Wednesday, March 23, 2016

Thursdays with Ms Ruby and Other Moments That Give Hope

Ruby and us for her weekly Uni catch up and vegetarian dinner

      I move through these days with a constant storm of hateful speech, killing virilities, pandering politics at my back. What is happening in my country of origin? Distance makes me a trapped viewer of CNN and I reel from one sad collapse of public discourses to another. I say to my friends here,  how did we get from Adali Stevenson to Donald Trump, how did we go from Edward R. Murrow to Fox News? Mostly the past names have no resonance here; Australians have their own falling from past graces to worry about, but this is what happens with aging, the nouns that live on are living photographs of those who made a difference in your own public journeys, who gave insight into what we could say to each other when we were concerned with balanced, probing actions and words.

    Knowing I wanted to stay in touch with all of you in this dismal time, I sat down to write and find images from our days here. Then Ms. Ruby's lovely face looked up at me, holding up  one of the essays she was reading for her International Relations class as we gathered for our weekly shared meal. The simple beauty of her, the long journey she has undertaken with minimal support, the way we all found each other, the care we are committed to, the gift of her presence overwhelmed all the ugliness Trump had thrown into the air. Here on little Fitzgibbon Avenue we found the caring human way again. And Ms. Ruby even liked my eggplant involtini cooked especially for her from my first ever vegetarian cookbook. The 75 year old marked here by her glasses learns always from the questing young.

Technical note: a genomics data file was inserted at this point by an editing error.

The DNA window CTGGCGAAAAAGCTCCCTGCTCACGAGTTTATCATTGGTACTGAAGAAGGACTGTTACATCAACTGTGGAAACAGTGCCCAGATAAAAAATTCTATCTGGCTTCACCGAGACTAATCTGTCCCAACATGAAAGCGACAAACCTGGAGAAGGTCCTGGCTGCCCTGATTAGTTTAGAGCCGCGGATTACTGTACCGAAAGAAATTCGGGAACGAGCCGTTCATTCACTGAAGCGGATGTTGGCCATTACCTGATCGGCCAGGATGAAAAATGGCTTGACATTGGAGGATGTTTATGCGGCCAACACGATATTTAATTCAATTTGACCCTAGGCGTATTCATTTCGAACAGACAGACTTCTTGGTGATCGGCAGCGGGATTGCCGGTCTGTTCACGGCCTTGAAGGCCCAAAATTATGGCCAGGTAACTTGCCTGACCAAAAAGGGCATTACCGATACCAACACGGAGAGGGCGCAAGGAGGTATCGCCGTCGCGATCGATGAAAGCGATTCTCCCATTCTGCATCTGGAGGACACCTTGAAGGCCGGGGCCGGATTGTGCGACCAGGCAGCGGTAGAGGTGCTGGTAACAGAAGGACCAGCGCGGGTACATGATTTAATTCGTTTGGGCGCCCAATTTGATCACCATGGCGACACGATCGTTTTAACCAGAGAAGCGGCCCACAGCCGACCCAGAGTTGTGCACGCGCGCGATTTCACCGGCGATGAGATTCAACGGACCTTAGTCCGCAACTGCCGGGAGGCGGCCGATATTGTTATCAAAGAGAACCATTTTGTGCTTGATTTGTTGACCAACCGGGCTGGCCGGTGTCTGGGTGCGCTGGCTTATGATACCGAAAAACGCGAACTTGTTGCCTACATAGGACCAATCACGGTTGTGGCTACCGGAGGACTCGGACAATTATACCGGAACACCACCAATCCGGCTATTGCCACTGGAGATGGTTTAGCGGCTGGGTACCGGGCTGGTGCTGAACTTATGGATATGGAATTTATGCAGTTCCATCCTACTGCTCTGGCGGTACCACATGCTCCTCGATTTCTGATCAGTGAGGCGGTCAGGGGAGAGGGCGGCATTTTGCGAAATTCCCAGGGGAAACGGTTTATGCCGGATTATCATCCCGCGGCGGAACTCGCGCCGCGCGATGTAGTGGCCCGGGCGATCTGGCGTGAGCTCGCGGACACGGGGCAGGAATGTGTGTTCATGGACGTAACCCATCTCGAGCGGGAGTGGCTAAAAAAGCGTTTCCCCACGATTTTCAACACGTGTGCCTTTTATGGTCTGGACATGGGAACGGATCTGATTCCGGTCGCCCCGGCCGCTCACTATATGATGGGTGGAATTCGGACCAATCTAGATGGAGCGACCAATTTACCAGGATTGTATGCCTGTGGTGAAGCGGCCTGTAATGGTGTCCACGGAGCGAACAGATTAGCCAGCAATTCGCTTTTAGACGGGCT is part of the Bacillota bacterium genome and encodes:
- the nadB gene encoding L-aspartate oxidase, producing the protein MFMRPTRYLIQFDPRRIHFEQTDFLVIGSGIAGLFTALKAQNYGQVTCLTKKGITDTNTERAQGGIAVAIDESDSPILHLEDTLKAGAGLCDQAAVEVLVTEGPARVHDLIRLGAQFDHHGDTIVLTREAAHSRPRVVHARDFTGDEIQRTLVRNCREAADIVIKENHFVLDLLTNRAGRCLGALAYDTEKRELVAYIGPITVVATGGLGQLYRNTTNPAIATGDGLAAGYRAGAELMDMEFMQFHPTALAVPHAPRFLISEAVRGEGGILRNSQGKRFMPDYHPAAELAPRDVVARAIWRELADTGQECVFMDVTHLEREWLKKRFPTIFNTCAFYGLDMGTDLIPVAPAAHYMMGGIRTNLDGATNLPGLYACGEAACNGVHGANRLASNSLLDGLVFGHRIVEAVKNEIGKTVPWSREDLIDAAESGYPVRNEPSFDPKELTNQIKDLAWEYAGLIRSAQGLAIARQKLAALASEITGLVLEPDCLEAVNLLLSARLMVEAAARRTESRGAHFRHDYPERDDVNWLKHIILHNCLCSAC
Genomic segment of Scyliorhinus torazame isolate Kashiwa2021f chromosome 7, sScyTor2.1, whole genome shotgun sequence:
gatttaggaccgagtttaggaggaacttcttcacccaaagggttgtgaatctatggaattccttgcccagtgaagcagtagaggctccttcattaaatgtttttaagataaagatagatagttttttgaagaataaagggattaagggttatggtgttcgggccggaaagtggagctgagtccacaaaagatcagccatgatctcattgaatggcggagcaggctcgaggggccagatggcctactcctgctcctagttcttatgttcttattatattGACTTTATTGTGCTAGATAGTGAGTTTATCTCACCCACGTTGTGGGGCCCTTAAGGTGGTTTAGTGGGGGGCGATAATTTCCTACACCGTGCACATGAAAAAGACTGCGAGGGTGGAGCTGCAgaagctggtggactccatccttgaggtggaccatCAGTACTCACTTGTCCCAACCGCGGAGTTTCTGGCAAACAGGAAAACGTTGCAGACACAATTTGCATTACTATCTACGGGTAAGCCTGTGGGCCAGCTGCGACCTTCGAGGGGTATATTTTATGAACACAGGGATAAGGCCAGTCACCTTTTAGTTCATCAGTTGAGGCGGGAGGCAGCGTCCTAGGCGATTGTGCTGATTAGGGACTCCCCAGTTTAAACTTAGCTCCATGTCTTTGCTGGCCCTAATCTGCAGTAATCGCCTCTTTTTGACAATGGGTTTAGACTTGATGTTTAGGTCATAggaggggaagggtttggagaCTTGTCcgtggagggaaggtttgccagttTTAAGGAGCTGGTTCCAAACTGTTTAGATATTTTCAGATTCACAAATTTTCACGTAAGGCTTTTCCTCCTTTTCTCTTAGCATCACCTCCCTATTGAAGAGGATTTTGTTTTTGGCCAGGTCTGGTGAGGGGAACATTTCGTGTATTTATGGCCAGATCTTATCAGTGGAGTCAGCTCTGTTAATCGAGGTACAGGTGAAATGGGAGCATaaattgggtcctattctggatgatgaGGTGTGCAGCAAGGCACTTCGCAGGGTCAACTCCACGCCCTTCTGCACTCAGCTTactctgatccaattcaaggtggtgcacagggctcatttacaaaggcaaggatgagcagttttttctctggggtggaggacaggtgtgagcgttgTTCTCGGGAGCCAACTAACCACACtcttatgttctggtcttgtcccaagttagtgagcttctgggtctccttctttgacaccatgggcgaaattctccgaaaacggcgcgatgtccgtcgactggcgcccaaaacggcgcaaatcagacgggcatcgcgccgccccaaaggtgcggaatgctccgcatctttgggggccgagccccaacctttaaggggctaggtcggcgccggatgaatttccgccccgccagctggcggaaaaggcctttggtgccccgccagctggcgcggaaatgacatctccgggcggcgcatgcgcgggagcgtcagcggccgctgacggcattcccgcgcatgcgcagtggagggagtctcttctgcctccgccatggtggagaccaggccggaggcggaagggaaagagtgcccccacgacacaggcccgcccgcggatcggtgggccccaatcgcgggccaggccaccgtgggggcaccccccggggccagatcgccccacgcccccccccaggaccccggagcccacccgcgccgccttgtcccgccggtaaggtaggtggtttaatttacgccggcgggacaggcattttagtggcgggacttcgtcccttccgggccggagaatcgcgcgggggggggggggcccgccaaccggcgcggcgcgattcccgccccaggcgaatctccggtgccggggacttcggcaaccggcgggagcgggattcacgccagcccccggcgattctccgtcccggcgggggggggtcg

La Professoressa sitting on the stoop of our Anglesea home

My anchor, my comrade, my love, here in a quiet time, with her pruning clippers used to encourage her beloved gardens. How she holds me so I can make my way in her world, how she teaches and writes and encourages and loves.

A visitation from Maddy, Natalie, Jamie and Esther, a new generation of fem-butch women, on the eve of the launching of Esther's new zine, "Butch Is Not a Dirty Word" on our front veranda in the late afternoon. I have told Maddy that this event to be held in Hares and Hyenas bookstore will be my last public outing and how fitting it was to stand before over 200 members of the butch-fem community and take my leave, almost where I started over 50 years ago. 

From my notes for the evening:

I acknowledge the Wurunjerri people on whose lands we stand, having the privilege of discussing our identities.

Thank you, Maddy, Esther, Jamie and Natalie for letting me part of this launch and coming to talk on the front porch abut fem-butch desire, politics, lonelinesses and exhaltations the other night. oh what sounds we poured into the sultry night air. How lucky Iwas at 75 to be once again in another age and place with a community much like the one that given me lesbian life over 50 years ago.